As Jason and I continue to wind our way through a typical VC term sheet, we thought we’d tackle the infamous “drag-along agreement.” This is one of those terms that has recently increased in importance to VCs due to the all the financing and exit dynamics that occurred during the downturn of 2001 – 2003. A typical drag-along agreement is short and sweet and looks as follows:
“Drag-Along Agreement: The [holders of the Common Stock] or [Founders] and Series A Preferred shall enter into a drag-along agreement whereby if a majority of the holders of Series A Preferred agree to a sale or liquidation of the Company, the holders of the remaining Series A Preferred and Common Stock shall consent to and raise no objections to such sale.”
As transactions started occurring that were at or below the preferred liquidation preferences, entrepreneurs and founders – not surprisingly – started to resist doing these transactions since they often weren’t getting anything in the deal. While there are several mechanisms to address sharing consideration below the liquidation preferences (e.g. the “carve out” – which we’ll talk more extensively about some other time), the fundamental issue is that if a transaction occurs below the liquidation preferences, it’s likely that some or all of the VCs are losing money on the transaction. The VC point of view on this varies widely (and is often dependent on the situation) – some VCs can deal with this and are happy to provide some consideration to management to get a deal done; others are stubborn in their view that since they lost money, management shouldn’t receive anything.
However, in all of these situations, the VCs would much rather control their ability to compel other shareholders to support the transaction being considered. As more of these situations appeared, the major holders of common stock (even when they were in the minority of ownership) began refusing to vote for the proposed transaction unless the holders of preferred waived part of their liquidation preferences in favor of the common. Needless to say, this “hold out technique” did not go over well in the venture community and, as a result, the drag-along became more prevalent.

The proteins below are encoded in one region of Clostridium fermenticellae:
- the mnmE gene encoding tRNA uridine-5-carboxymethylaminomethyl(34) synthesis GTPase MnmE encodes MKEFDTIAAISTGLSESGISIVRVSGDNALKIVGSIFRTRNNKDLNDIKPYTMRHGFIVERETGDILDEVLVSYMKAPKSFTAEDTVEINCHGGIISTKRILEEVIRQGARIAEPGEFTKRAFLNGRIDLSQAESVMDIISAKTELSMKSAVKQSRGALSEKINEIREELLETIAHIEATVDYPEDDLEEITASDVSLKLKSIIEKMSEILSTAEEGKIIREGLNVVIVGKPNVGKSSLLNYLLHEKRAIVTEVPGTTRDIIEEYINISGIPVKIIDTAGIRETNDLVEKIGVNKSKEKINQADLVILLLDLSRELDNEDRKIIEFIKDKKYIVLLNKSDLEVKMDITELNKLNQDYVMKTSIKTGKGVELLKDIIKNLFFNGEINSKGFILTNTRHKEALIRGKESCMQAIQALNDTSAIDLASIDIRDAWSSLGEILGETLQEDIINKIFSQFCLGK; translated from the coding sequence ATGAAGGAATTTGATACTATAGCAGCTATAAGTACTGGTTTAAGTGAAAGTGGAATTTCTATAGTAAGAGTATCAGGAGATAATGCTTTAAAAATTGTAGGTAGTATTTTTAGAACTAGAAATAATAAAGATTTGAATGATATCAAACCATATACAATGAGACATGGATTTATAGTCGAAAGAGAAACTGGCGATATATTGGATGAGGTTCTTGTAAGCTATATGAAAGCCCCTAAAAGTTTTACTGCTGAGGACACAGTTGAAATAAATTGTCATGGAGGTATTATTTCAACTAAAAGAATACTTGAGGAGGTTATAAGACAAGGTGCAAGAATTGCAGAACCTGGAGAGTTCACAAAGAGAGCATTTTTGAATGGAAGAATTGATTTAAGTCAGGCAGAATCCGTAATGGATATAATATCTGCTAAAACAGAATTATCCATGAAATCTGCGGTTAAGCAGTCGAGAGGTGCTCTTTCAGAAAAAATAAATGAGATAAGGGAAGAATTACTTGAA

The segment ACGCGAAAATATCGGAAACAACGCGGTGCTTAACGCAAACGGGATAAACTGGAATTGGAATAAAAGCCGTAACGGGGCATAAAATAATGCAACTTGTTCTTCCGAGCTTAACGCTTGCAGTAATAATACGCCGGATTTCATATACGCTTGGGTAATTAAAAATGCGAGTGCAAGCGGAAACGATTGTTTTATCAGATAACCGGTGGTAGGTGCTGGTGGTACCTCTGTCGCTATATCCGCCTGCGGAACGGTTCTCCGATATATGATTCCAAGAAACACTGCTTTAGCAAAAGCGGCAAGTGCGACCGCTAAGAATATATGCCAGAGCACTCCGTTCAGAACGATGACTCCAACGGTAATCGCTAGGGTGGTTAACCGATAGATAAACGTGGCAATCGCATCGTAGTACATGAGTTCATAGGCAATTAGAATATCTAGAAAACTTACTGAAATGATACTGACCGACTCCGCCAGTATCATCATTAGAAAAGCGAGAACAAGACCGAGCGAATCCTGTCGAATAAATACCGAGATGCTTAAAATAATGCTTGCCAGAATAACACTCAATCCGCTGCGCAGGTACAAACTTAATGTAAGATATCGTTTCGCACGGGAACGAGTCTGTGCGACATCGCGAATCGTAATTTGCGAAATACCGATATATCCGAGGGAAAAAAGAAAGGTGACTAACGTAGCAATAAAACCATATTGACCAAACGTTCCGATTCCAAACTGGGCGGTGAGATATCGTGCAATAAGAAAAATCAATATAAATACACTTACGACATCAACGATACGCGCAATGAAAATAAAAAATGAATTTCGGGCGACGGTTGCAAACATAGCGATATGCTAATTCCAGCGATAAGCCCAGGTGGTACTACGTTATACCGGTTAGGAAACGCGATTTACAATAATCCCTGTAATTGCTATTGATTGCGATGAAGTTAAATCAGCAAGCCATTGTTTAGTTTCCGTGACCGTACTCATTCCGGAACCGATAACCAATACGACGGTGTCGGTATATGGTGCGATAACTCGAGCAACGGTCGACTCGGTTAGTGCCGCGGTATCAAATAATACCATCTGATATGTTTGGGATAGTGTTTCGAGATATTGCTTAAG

I’ve heard founders and early shareholders say a variety of things with regard to a drag-along, but the most inane is “it’s not fair – I want to be able to vote my stock however I want to.” Remember that this term is one of a basket of terms that are part of an overall negotiation associated with injecting money into your company. There are tradeoffs in any negotiation and nothing is standard – so “fair” is an irrelevant concept – if you don’t like the terms, don’t do the deal.
If you are faced with a drag-along, your ownership position will determine whether or not this is a relevant issue for you. An M&A transaction does not require unanimous consent of shareholders (these rules vary by jurisdiction, although the two most common situations are either majority of each class (California) or majority of all shares on an as converted basis (Delaware)), although most acquirers will want 85% to 90% of shareholders to consent to a transaction. So – if you own 1% of a company, while the VCs would like you to sign up to a drag-along, it doesn’t matter that much (unless there are 30 of you that own 1%.) Again – make sure you know what you are fighting for in the negotiation – don’t put disproportionate energy against terms that don’t matter.
When a company is faced with a drag along in a VC financing proposal, the most common compromise position is to try to get the drag along to pertain to following the majority of the common stock, not the preferred. This way – if you own common – you are only dragged along when a majority of the common consents to the transaction. This is a graceful position for a very small investor to take (e.g. I’ll play ball if a majority of the common plays ball) and one that I’ve always been willing to take when I’ve owned common in a company (e.g. I’m not going to stand in the way of something a majority of folks that have rights equal to me want to do.) Of course, preferred investors can always convert some of their holding to common to generate a majority, but this also results in a benefit to the common as it lowers the overall liquidation preference.